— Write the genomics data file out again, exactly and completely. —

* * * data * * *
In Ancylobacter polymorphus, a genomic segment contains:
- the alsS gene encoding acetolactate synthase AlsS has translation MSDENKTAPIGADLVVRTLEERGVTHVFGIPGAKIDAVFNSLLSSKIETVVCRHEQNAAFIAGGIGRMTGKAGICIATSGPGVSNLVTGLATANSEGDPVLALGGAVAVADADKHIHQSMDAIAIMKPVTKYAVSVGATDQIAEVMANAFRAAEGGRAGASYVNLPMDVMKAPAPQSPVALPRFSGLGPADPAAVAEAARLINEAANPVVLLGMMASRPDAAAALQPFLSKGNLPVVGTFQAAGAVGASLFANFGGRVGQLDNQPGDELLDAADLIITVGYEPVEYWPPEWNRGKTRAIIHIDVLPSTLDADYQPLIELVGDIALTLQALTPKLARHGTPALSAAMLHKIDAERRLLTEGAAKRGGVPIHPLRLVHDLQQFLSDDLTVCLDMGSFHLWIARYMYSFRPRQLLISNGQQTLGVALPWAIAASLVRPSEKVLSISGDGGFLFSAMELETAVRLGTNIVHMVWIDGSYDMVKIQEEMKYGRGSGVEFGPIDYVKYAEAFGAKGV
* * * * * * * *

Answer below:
In Ancylobacter polymorphus, a genomic segment contains:
- the alsS gene encoding acetolactate synthase AlsS has translation MSDENKTAPIGADLVVRTLEERGVTHVFGIPGAKIDAVFNSLLSSKIETVVCRHEQNAAFIAGGIGRMTGKAGICIATSGPGVSNLVTGLATANSEGDPVLALGGAVAVADADKHIHQSMDAIAIMKPVTKYAVSVGATDQIAEVMANAFRAAEGGRAGASYVNLPMDVMKAPAPQSPVALPRFSGLGPADPAAVAEAARLINEAANPVVLLGMMASRPDAAAALQPFLSKGNLPVVGTFQAAGAVGASLFANFGGRVGQLDNQPGDELLDAADLIITVGYEPVEYWPPEWNRGKTRAIIHIDVLPSTLDADYQPLIELVGDIALTLQALTPKLARHGTPALSAAMLHKIDAERRLLTEGAAKRGGVPIHPLRLVHDLQQFLSDDLTVCLDMGSFHLWIARYMYSFRPRQLLISNGQQTLGVALPWAIAASLVRPSEKVLSISGDGGFLFSAMELETAVRLGTNIVHMVWIDGSYDMVKIQEEMKYGRGSGVEFGPIDYVKYAEAFGAKGV